Until I retired I worked in theological education, latterly as Vice Principal of the Yorkshire Ministry Course where I taught Pastoral Studies, Human Relationships Ethics .and beginners Greek. I was a diocesan rep on General Synod for many years and I now review Theological Courses and Colleges for the national Ministry Division.
Why I am a Vocation Adviser
It has been a joy to work as Diocesan Youth Adviser in Derby Diocese for almost 20 years. In that time, it has been a real privilege to accompany many young people in their journey through the teenage years and become established in a whole range of jobs and professions or contemplate how God works through them as a parent and homemaker as well as in being a volunteer in the local church or community. I also enjoy working with adults, many youth leaders have cut their teeth in leadership in the church and I’ve been delighted to see them move on with this experience in the bank.
It is the relationship role that I particularly enjoy, listening to stories and encouraging folk to reflect on their gifts and talents, on what God and others might be saying to them and then providing space and opportunities for them to try new things and take that next step on the road that God is taking them.
Derby Diocese takes vocation seriously, it values lay people and believes that every person, young or old, lay or ordained has an important role to play in building God’s Kingdom in every community in Derbyshire and beyond.
Alistair lives near to the south-east corner of the diocese but is happy to chat anywhere in Derbyshire as I cover the whole diocese in my role.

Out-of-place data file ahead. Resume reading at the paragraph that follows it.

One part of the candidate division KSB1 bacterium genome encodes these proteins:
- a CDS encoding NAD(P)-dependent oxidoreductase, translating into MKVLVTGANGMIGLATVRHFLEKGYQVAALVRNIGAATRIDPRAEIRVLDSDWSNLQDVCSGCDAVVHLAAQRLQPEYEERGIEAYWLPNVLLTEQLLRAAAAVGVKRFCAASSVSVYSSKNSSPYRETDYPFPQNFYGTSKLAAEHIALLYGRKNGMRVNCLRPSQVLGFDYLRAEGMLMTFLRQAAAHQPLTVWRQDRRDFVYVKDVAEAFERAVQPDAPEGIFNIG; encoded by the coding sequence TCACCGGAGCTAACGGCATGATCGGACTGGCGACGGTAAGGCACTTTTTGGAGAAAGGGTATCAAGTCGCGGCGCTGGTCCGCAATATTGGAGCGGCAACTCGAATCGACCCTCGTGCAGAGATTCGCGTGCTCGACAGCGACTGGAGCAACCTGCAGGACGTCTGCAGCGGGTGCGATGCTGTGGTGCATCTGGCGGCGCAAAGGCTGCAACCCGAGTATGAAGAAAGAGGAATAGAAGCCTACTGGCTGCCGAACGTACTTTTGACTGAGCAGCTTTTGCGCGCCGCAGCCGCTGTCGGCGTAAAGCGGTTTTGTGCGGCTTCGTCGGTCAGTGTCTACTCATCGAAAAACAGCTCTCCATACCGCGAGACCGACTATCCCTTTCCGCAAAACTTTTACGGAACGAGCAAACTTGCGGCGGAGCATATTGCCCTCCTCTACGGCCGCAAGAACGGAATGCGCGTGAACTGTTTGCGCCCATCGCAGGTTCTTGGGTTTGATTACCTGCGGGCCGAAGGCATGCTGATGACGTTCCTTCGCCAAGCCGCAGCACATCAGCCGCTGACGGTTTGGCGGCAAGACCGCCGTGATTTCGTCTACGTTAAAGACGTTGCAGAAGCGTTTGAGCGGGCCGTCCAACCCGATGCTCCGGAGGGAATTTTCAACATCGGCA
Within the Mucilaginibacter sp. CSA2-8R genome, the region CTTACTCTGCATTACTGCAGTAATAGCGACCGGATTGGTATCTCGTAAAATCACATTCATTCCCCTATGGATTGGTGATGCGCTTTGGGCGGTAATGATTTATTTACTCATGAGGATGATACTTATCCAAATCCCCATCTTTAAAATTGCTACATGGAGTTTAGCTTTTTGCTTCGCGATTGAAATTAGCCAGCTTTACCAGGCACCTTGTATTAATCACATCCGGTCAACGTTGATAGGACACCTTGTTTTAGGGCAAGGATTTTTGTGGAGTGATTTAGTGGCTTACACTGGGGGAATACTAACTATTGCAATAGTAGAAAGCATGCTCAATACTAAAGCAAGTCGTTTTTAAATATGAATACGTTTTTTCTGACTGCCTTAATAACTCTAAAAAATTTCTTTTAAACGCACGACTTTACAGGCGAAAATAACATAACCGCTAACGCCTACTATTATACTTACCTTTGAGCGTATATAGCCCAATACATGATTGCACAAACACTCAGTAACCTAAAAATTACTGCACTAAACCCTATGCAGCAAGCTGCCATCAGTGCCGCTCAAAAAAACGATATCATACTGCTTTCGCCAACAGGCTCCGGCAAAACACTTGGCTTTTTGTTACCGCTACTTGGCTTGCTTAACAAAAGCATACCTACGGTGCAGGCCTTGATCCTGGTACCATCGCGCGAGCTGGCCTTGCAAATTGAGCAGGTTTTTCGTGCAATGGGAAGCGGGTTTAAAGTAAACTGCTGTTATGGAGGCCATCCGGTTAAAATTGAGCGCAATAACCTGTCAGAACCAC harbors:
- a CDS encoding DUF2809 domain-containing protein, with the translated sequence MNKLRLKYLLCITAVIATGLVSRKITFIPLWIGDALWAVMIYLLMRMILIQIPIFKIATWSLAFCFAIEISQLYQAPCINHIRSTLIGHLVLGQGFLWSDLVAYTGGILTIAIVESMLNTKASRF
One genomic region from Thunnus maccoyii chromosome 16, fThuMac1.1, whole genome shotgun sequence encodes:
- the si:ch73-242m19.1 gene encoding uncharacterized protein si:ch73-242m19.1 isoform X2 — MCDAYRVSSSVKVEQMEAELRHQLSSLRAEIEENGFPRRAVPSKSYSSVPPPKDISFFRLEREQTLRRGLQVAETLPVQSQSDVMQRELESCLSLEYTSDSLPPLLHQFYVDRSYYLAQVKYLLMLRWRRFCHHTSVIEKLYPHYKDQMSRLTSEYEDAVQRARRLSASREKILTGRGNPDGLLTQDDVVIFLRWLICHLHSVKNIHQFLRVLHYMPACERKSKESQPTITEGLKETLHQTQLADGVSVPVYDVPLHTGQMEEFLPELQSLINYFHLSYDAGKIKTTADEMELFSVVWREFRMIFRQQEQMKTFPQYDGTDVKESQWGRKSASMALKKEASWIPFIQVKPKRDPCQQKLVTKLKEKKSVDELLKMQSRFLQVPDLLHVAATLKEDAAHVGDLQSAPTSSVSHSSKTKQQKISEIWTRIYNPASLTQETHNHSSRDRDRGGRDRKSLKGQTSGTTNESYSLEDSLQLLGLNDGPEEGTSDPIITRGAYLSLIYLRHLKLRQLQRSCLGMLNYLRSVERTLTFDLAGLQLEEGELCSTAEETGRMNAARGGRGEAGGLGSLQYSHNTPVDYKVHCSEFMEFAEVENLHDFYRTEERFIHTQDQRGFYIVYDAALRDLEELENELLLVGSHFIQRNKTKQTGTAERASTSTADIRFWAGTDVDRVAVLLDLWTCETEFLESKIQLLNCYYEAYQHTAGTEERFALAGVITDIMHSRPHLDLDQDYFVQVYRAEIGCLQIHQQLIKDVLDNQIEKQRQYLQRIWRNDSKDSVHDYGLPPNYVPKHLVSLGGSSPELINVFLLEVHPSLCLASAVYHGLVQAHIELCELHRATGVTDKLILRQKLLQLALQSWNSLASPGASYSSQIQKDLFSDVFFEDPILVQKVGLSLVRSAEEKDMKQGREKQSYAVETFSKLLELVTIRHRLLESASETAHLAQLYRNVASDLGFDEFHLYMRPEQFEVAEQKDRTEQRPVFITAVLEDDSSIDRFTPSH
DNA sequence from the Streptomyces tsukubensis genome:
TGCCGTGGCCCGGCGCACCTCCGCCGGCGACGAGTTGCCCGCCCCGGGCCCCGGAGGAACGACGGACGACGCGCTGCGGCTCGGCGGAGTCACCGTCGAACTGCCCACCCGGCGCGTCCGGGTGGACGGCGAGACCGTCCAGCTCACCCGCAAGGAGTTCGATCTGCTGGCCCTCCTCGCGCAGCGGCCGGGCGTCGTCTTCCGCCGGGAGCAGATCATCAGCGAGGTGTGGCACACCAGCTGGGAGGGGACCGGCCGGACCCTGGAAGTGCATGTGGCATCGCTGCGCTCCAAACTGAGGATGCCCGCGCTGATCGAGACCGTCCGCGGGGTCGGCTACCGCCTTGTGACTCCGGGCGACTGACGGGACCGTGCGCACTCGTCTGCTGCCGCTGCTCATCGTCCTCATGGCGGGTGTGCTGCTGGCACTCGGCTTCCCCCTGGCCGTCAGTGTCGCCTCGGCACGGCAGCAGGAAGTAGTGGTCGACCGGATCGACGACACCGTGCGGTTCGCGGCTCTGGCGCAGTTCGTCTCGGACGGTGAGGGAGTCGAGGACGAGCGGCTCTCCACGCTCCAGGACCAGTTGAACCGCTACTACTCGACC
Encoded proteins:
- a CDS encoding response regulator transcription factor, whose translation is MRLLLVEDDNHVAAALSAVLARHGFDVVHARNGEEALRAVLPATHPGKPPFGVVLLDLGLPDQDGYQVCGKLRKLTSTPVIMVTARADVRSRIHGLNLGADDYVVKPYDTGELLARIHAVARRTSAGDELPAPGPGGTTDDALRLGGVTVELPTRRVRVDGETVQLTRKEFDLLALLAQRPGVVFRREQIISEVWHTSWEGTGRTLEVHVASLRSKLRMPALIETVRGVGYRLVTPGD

As well as training as a Lay Reader he is an ardent Nottingham Forest Fan and enjoys swimming, theatre or performing on stage with Long Eaton Operatic Society.
2022 Launch Video
Watch a recording of the 2022 Thy Kingdom Come launch
Thykingdomcome.global has a fantastic range of resources available for all ages, churches, families and individuals.
For adults, the main resources are the Prayer Journal and Novena - both written by Archbishop Justin Welby, with the Novena based on 1 Peter, the foundation scripture for the Lambeth Conference.
150,000 free copies will be given away as part of this year’s campaign.
Thy Kingdom Come has teamed up with 24-7 Prayer providing daily audio reflections for their Lectio 365 app.
For children & families, there are brand-new Cheeky Pandas animations based on the Fruit of the Spirit (including a platinum Jubilee related episode) packed with fun, music, and biblical truths.
Each episode will have an accompanying activity pack and assembly plan, which can be used at church, at home, or school.
For youth, there will be a brand-new video series produced by a leading Christian Youth Ministry.
Free Resources giveaway for Churches
Free copies of the 2022 resources are available, you will only need to pay for postage & packaging.
‘We Seek Your Kingdom’
‘We Seek Your Kingdom’, a whole-life worship song to the tune of much-loved hymn ‘Abide withme’, written by Noel Robinson, Andy Flannagan, and Graham Hunter, inspires us to see our daily tasks through God’s eyes – and live out the prayer ‘your kingdom come’ in every part of life.
Commissioned by LICC and Thy Kingdom Come, it’s an encouragement and a call to action – a declaration that each of us can join in God’s kingdom work right where we are.And a prayer that through ordinary Christians like you and me, God would transform, revive, and heal our society.